Congress has recently expanded the Medicare Program to cover prescription drugs.
However, while awaiting that action several states initiated their own prescription drug
programs as stopgap measures. In fact, much happened on the state level during the year
prior to Congress' foray into the area.
A. Preferred Drug Lists
Many states, including Florida, Maine and Michigan, have created preferred drug lists. A
doctor does not need preauthorization to prescribe a listed drug for those low income
individuals eligible for that state's Medicaid program. If the drug is not listed, then
preauthorization is required. Interestingly, these states have not only used these lists to
obtain discounts from drug companies for drugs reimbursed under Medicaid, but they
also have used inclusion on the lists as leverage in negotiating with drug manufacturers to
provide discounts to non-Medicaid populations.
In September, 2002, the Centers for Medicare and Medicaid Services (CMS) sent a letter
to all states setting forth its position in this regard. CMS generally approves of preferred
drugs lists, and approves of using such lists to encourage drug manufacturers to provide
discounts and rebates for non-Medicaid populations, provided the initiatives further the
goals of the Medicaid program, and provided that a state seeking to implement such a
plan first seeks CMS approval.
One such program is the Maine Rx program, which uses State funds to pay pharmacies to
give discounts on prescription drugs to certain Maine residents who do not qualify for
Medicaid. Maine recoups its costs by entering into rebate agreements with drug
manufacturers. If a drug manufacturer does not voluntarily enter into such a rebate
agreement, its drugs are removed from Maine's Medicaid preferred drug list, and pre-
authorizations are required before the drugs can be prescribed to Maine's Medicaid
Pharmaceutical Research and Manufacturers of America (PhRMA) challenged the Maine
Rx plan on the basis that it violated the Medicaid statute and the Commerce Clause of the
U.S. Constitution. This past May, the U.S. Supreme Court, in PhRMA v. Walsh, held that
the Maine Rx plan does not violate the Commerce Clause, and would only violate the
Medicaid statute if it could be demonstrated that the plan curtails benefits to Medicaid
Many states had been carefully watching the Maine Rx case, and were seriously
considering implementing similar plans in light of the Supreme Court's decision and the
CMS letter. Whether those initiatives will now move forward, or be put on hold, remains
to be seen.
B. "Pharmacy Plus" Medicaid Waivers
Before Congress' recent action there had been no drug coverage under Medicare.
However, the Medicaid program, which is available to the country's poorest populations,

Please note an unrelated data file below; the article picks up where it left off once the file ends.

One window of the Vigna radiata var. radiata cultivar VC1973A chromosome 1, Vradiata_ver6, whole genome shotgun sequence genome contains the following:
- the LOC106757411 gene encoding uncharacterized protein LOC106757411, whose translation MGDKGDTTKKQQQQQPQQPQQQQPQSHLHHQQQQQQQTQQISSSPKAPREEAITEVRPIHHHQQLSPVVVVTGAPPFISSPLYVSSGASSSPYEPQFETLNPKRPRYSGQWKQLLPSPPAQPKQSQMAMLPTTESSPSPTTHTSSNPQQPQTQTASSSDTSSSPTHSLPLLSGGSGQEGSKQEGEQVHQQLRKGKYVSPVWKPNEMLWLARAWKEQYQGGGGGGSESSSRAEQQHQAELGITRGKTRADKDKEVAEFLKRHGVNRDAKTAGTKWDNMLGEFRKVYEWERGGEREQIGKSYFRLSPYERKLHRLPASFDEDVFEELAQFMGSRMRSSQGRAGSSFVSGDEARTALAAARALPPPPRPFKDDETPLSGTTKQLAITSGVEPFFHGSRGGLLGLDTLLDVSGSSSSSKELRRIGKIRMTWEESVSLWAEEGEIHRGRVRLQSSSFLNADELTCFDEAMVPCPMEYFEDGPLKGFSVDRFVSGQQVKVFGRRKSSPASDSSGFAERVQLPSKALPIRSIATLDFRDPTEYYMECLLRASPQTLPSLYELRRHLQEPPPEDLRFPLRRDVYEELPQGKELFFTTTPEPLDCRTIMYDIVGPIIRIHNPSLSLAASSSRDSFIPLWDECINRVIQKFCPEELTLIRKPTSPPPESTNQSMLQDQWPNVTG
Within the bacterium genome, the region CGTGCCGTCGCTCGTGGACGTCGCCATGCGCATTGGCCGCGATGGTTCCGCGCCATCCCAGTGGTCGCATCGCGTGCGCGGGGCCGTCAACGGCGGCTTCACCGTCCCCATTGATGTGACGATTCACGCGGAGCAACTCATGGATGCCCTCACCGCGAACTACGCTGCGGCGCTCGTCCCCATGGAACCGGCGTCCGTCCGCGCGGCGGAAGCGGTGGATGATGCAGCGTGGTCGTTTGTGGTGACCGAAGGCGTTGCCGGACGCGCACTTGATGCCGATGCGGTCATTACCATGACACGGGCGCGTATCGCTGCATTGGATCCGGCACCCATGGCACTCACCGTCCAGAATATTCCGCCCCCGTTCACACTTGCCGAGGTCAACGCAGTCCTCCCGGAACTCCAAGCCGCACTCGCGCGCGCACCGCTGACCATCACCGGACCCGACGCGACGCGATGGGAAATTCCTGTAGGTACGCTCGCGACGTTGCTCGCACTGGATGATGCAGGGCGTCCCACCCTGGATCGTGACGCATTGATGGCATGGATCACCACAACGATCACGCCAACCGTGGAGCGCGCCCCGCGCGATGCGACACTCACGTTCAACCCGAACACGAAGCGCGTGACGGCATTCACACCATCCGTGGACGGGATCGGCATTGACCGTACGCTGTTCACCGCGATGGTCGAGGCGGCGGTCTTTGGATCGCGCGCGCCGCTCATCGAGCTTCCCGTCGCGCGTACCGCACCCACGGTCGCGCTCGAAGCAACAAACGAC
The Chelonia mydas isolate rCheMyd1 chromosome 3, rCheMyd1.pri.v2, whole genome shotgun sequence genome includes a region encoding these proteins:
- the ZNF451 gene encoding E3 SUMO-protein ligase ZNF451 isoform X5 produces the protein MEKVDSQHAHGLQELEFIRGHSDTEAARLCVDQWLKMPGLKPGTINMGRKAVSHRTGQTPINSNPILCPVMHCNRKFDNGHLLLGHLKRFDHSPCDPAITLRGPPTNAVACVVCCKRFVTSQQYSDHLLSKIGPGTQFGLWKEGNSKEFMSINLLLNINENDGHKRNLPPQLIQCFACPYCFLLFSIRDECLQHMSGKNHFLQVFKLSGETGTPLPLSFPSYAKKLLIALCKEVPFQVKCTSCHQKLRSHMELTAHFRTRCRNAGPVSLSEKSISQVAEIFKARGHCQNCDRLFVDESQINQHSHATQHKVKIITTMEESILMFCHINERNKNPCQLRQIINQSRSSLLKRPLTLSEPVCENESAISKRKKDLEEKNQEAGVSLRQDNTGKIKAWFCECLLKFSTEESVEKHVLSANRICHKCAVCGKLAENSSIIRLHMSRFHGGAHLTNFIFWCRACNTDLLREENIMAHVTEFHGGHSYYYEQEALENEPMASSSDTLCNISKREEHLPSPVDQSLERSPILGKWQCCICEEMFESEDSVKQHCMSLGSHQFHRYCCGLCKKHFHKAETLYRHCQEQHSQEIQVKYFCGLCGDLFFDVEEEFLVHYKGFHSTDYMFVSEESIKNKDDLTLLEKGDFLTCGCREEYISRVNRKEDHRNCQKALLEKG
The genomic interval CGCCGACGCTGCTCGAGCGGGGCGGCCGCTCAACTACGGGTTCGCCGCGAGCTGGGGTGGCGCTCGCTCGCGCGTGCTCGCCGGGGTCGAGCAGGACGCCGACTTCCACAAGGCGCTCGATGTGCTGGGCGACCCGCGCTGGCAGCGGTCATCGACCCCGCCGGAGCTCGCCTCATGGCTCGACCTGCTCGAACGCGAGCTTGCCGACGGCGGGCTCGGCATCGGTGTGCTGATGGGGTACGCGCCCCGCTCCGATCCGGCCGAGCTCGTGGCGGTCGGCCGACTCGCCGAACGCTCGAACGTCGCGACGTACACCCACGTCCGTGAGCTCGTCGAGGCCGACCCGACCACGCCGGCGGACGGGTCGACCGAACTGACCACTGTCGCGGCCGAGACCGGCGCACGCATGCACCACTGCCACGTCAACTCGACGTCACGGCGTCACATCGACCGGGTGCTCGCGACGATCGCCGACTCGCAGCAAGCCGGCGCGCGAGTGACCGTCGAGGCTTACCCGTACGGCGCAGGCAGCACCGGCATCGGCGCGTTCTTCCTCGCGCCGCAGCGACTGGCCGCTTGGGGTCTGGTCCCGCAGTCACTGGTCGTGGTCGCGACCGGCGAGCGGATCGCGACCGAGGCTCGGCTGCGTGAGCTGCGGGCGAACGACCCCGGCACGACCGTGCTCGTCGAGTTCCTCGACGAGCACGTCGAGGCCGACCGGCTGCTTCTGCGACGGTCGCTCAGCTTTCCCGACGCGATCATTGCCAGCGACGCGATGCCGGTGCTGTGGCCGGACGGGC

has covered prescription drugs for some time. Further, the Medicaid statute allows states
to develop pilot or demonstration projects that experiment with new methods of
providing health care to low-income citizens who do not qualify
for "traditional" Medicaid. The Department of Health and Human Services (HHS) can
approve such plans if the plans will assist in promoting the objectives of the Medicaid
system, and if they are budget neutral Ð i.e., they will not increase the overall cost of
Medicaid to the federal government.
Early last year, HHS announced a model state demonstration project, "Pharmacy Plus,"
which allows states to expand Medicaid coverage for prescription drugs to seniors and
others with incomes up to 200 percent of the federal poverty level (FPL). Pharmacy Plus
programs act like traditional Medicaid programs in that both state and federal funds are
used. To date, four states have received approval of their Pharmacy Plus programs, and
eight other states have applications pending with HHS.
While not styled exactly like a Pharmacy Plus waiver, Maryland has received waiver
approval for two similar demonstration programs Ð the Pharmacy Assistance Program
and the Pharmacy Discount Program.
C. Discount-Only Medicaid Waivers
While the Pharmacy Plus Medicaid waivers have suffered few legal challenges, Medicaid
waiver programs that attempt to accomplish the same goals, but without expending state
and federal funds, have failed to pass legal muster.
One such program was an attempt to expand Vermont's Medicaid program to provide
prescription drugs to seniors, with the entire cost of the expansion being recouped
through forced rebates from drug manufacturers. The Vermont program was struck down
in 2001 because it violated the Medicaid statute, which authorizes rebates only if the
rebates reduce the cost of Medicaid to the state or federal government.
In addition to the Maine Rx program, discussed earlier in this article, Maine has also tried
to expand its Medicaid drug coverage through a Medicaid waiver similar to Vermont's.
After Vermont's program was struck down, Maine attempted to amend its Medicaid
waiver program to prevent a similar outcome, by adding a provision that Maine could pay
2% of the cost of the program from State funds.
In December of 2002, the original Maine Medicaid waiver program was found unlawful
by the same court that struck down the Vermont program. The court's ruling, however,
was based on the pre-amended program, because HHS had never approved the amended
program. Although the court did not reach the issue of whether the 2% payment from
Maine could save the program, the court was skeptical that the provision would constitute
a Medicaid payment, in light of the minimal amount of the contribution and the fact that
the contribution was voluntary on Maine's part.
Several states took the initiative while waiting for Congress to provide prescription drug
coverage to seniors. Now that Congress has acted, only time will tell whether these state
initiatives prove to be temporary stopgap measures or resilient attempts by the states to
make prescription drugs more affordable to seniors and others.